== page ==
To briefly summarize, the argument that I've been told was that Kreisman and Cluess wanted to take Night Court back to being like the more Barney Miller-esque episodes that had good balance between laugh-out-loud wit and real interplay amongst genuinely human characters. But Kresiman and Cluess unlike Reinhold Weege, didn't have the skill to pull that off. For example, somebody on the old Jump the Shark site said that all of the scenes played like long drawn-out setups for stupid one-liners. What they ended up with was a crash and burn hybrid mess that no longer knew what it was.
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Old 10-22-2020, 05:37 AM   #50
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How JACK WEBB (from Dragnet) RUINED the popular series 77 SUNSET STRIP after he took over production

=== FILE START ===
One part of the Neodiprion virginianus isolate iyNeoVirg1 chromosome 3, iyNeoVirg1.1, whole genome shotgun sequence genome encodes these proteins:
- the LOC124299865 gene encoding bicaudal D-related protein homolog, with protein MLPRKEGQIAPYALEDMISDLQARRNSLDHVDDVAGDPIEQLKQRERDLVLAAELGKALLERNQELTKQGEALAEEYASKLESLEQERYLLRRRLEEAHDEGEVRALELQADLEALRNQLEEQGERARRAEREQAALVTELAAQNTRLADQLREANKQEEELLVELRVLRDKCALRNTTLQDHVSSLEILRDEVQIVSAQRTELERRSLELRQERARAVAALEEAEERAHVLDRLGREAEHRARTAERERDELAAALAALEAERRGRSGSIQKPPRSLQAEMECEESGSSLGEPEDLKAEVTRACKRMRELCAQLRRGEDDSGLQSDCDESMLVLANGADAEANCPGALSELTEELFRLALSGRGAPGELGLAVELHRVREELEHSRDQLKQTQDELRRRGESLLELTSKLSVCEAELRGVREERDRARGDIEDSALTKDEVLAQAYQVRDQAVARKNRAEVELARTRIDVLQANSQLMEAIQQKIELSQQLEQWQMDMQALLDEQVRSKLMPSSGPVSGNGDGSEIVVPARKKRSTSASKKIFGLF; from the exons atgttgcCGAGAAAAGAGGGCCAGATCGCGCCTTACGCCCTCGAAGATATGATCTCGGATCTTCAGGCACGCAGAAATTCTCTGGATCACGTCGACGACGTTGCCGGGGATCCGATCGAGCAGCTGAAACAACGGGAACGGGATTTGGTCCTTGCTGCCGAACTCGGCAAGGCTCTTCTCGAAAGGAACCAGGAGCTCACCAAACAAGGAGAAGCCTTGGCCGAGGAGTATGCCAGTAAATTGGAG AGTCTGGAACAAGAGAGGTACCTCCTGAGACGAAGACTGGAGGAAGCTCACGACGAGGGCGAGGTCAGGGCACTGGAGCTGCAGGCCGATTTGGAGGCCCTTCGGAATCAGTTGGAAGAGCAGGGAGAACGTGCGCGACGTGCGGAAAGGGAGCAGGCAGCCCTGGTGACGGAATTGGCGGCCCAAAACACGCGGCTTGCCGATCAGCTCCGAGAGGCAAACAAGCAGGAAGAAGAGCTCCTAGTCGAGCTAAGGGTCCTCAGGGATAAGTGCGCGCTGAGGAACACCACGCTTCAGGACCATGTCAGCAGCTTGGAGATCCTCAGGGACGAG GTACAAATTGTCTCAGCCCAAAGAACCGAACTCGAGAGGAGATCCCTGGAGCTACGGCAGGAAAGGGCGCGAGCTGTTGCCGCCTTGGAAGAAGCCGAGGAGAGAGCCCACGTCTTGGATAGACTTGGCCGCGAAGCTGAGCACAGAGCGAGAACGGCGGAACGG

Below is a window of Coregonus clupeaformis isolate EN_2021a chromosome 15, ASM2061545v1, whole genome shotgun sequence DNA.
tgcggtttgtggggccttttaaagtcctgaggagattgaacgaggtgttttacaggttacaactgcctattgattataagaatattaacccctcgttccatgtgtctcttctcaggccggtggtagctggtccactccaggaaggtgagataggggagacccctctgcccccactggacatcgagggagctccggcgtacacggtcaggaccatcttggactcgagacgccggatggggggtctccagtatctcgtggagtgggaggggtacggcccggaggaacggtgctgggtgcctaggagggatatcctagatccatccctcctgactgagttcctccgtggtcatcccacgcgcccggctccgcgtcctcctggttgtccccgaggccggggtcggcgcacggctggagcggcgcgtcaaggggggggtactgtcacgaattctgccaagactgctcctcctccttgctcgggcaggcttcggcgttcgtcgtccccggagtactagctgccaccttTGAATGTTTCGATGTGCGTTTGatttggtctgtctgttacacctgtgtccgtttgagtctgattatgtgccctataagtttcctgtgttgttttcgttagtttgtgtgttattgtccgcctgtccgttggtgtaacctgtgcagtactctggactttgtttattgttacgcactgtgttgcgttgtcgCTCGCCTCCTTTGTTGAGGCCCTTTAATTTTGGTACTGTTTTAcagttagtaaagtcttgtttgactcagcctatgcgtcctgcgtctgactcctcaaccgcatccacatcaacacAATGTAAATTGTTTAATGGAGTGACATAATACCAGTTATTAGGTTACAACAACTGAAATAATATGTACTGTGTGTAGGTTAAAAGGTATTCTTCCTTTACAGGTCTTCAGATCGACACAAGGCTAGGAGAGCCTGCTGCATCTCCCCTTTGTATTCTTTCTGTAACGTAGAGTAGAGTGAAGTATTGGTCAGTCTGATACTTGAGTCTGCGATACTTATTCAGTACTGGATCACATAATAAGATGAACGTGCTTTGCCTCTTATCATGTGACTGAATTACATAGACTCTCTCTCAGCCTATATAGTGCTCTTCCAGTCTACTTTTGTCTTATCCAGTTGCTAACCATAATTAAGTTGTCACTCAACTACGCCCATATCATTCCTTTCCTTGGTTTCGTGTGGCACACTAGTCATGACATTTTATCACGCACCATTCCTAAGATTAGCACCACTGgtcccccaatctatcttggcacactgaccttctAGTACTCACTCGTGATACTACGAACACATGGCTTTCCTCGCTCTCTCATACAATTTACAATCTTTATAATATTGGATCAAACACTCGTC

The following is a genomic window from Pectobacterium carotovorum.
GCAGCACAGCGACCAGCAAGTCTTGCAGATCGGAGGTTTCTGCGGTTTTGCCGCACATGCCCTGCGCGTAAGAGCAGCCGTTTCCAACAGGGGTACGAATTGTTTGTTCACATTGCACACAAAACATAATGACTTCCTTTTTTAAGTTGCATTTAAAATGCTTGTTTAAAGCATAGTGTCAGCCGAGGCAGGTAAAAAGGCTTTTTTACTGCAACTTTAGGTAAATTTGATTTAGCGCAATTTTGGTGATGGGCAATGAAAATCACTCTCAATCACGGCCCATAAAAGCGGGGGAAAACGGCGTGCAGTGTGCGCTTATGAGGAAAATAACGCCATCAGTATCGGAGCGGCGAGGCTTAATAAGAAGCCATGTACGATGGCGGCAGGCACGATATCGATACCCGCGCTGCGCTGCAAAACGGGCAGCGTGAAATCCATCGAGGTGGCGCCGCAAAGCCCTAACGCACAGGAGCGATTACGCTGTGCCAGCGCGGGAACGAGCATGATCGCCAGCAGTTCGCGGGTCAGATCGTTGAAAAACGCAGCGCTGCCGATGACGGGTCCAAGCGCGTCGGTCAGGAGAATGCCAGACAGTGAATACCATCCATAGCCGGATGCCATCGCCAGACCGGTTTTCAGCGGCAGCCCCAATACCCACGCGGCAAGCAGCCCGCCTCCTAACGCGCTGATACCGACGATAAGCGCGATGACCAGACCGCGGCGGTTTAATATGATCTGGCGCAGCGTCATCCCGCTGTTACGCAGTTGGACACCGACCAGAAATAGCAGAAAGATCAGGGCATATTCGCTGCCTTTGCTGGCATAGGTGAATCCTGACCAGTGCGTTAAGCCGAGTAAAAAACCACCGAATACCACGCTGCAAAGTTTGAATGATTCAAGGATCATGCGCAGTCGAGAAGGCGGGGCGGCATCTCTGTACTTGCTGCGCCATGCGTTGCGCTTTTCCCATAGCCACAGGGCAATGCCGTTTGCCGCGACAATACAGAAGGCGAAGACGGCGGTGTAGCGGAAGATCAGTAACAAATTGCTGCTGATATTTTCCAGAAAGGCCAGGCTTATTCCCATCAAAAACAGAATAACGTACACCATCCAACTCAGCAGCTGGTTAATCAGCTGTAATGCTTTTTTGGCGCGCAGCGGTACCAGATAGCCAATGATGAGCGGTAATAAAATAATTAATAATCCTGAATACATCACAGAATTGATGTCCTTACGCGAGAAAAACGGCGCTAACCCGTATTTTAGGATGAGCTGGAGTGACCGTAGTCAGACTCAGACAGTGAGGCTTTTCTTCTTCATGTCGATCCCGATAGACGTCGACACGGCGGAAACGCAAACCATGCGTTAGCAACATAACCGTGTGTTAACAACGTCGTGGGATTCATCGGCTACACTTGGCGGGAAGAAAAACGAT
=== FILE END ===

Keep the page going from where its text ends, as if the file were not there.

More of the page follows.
https://www.youtube.com/watch?v=p6VU6zdQsq4

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A look into the popular TV series 77 SUNSET STRIP! How it came about & what led to it's downfall!
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Old 11-03-2020, 04:09 AM   #51
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I LOVE SLiders but I HATE what David Peckinah did with the series. He was someone who simply didn't care about the show he was running. And it showed.
Another sci-fi show that that can be discussed is Andromeda after the executive producer and writer Robert Hewitt Wolfe was fired following its second season. A lot of people like to pin the blame on Kevin Sorbo for the supposed decline in quality of the show, but it isn't like he didn't have any "help". Basically, Wolfe wanted a more serialized show that focused on the entire crew of Andromeda. Sorbo and the suits however wanted a more action oriented show focused almost entirely on Sorbo's character.